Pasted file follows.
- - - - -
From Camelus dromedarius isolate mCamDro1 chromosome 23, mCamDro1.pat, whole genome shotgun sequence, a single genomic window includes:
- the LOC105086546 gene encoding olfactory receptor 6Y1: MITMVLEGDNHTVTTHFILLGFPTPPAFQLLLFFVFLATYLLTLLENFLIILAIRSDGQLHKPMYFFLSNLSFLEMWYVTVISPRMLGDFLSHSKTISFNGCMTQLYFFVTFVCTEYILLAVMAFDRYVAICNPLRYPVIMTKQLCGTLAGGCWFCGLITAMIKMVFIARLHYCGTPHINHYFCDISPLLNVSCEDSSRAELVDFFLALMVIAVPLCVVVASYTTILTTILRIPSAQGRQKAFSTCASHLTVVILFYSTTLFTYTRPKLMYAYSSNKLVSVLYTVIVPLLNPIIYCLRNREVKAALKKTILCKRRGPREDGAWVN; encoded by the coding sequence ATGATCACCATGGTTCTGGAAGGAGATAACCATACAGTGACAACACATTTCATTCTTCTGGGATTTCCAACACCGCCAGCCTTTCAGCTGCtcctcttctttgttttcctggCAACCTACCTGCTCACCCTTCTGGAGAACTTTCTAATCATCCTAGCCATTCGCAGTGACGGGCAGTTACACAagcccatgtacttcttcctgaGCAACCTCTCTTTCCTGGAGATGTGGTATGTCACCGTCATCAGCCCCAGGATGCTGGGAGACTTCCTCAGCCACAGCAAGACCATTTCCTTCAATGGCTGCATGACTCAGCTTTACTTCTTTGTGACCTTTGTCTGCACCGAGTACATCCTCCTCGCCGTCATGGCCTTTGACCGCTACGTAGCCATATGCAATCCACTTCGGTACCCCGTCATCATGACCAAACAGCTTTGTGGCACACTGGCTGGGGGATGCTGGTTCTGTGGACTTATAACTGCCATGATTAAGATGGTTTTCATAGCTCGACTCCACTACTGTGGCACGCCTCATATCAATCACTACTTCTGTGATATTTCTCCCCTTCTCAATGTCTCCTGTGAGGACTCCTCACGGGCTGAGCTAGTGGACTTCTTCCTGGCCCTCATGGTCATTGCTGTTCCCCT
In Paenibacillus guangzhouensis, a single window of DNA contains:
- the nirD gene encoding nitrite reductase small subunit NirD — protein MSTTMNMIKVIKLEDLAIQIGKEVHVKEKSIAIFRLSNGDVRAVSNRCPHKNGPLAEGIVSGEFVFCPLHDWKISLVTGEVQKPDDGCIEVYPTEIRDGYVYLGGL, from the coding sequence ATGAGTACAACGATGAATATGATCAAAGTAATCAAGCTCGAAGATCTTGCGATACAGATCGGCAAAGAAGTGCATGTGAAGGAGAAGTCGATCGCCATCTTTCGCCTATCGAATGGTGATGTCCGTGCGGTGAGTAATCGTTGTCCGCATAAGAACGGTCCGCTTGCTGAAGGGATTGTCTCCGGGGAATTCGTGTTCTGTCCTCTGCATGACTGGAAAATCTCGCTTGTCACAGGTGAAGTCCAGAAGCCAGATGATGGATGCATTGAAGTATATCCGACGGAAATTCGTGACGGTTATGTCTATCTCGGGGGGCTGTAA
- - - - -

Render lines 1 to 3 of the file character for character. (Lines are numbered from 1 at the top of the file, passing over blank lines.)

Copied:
From Camelus dromedarius isolate mCamDro1 chromosome 23, mCamDro1.pat, whole genome shotgun sequence, a single genomic window includes:
- the LOC105086546 gene encoding olfactory receptor 6Y1: MITMVLEGDNHTVTTHFILLGFPTPPAFQLLLFFVFLATYLLTLLENFLIILAIRSDGQLHKPMYFFLSNLSFLEMWYVTVISPRMLGDFLSHSKTISFNGCMTQLYFFVTFVCTEYILLAVMAFDRYVAICNPLRYPVIMTKQLCGTLAGGCWFCGLITAMIKMVFIARLHYCGTPHINHYFCDISPLLNVSCEDSSRAELVDFFLALMVIAVPLCVVVASYTTILTTILRIPSAQGRQKAFSTCASHLTVVILFYSTTLFTYTRPKLMYAYSSNKLVSVLYTVIVPLLNPIIYCLRNREVKAALKKTILCKRRGPREDGAWVN; encoded by the coding sequence ATGATCACCATGGTTCTGGAAGGAGATAACCATACAGTGACAACACATTTCATTCTTCTGGGATTTCCAACACCGCCAGCCTTTCAGCTGCtcctcttctttgttttcctggCAACCTACCTGCTCACCCTTCTGGAGAACTTTCTAATCATCCTAGCCATTCGCAGTGACGGGCAGTTACACAagcccatgtacttcttcctgaGCAACCTCTCTTTCCTGGAGATGTGGTATGTCACCGTCATCAGCCCCAGGATGCTGGGAGACTTCCTCAGCCACAGCAAGACCATTTCCTTCAATGGCTGCATGACTCAGCTTTACTTCTTTGTGACCTTTGTCTGCACCGAGTACATCCTCCTCGCCGTCATGGCCTTTGACCGCTACGTAGCCATATGCAATCCACTTCGGTACCCCGTCATCATGACCAAACAGCTTTGTGGCACACTGGCTGGGGGATGCTGGTTCTGTGGACTTATAACTGCCATGATTAAGATGGTTTTCATAGCTCGACTCCACTACTGTGGCACGCCTCATATCAATCACTACTTCTGTGATATTTCTCCCCTTCTCAATGTCTCCTGTGAGGACTCCTCACGGGCTGAGCTAGTGGACTTCTTCCTGGCCCTCATGGTCATTGCTGTTCCCCT
In Paenibacillus guangzhouensis, a single window of DNA contains: